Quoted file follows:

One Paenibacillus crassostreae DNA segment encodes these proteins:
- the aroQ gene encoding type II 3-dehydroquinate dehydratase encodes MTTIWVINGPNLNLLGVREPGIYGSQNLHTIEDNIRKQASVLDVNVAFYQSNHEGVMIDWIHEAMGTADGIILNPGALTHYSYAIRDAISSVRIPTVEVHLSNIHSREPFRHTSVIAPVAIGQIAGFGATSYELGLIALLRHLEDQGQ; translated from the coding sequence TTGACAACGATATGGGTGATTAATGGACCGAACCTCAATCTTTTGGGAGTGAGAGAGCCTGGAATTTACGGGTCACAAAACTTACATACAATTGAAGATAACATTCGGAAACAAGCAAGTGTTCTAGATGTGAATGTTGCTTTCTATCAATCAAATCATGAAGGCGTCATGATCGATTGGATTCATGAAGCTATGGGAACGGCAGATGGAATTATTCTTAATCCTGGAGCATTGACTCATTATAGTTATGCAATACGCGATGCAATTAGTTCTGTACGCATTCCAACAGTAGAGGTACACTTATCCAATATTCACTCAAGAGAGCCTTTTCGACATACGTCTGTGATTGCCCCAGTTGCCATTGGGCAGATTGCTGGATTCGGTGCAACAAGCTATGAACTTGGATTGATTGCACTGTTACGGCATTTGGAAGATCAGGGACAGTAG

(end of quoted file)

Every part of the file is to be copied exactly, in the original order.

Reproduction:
One Paenibacillus crassostreae DNA segment encodes these proteins:
- the aroQ gene encoding type II 3-dehydroquinate dehydratase encodes MTTIWVINGPNLNLLGVREPGIYGSQNLHTIEDNIRKQASVLDVNVAFYQSNHEGVMIDWIHEAMGTADGIILNPGALTHYSYAIRDAISSVRIPTVEVHLSNIHSREPFRHTSVIAPVAIGQIAGFGATSYELGLIALLRHLEDQGQ; translated from the coding sequence TTGACAACGATATGGGTGATTAATGGACCGAACCTCAATCTTTTGGGAGTGAGAGAGCCTGGAATTTACGGGTCACAAAACTTACATACAATTGAAGATAACATTCGGAAACAAGCAAGTGTTCTAGATGTGAATGTTGCTTTCTATCAATCAAATCATGAAGGCGTCATGATCGATTGGATTCATGAAGCTATGGGAACGGCAGATGGAATTATTCTTAATCCTGGAGCATTGACTCATTATAGTTATGCAATACGCGATGCAATTAGTTCTGTACGCATTCCAACAGTAGAGGTACACTTATCCAATATTCACTCAAGAGAGCCTTTTCGACATACGTCTGTGATTGCCCCAGTTGCCATTGGGCAGATTGCTGGATTCGGTGCAACAAGCTATGAACTTGGATTGATTGCACTGTTACGGCATTTGGAAGATCAGGGACAGTAG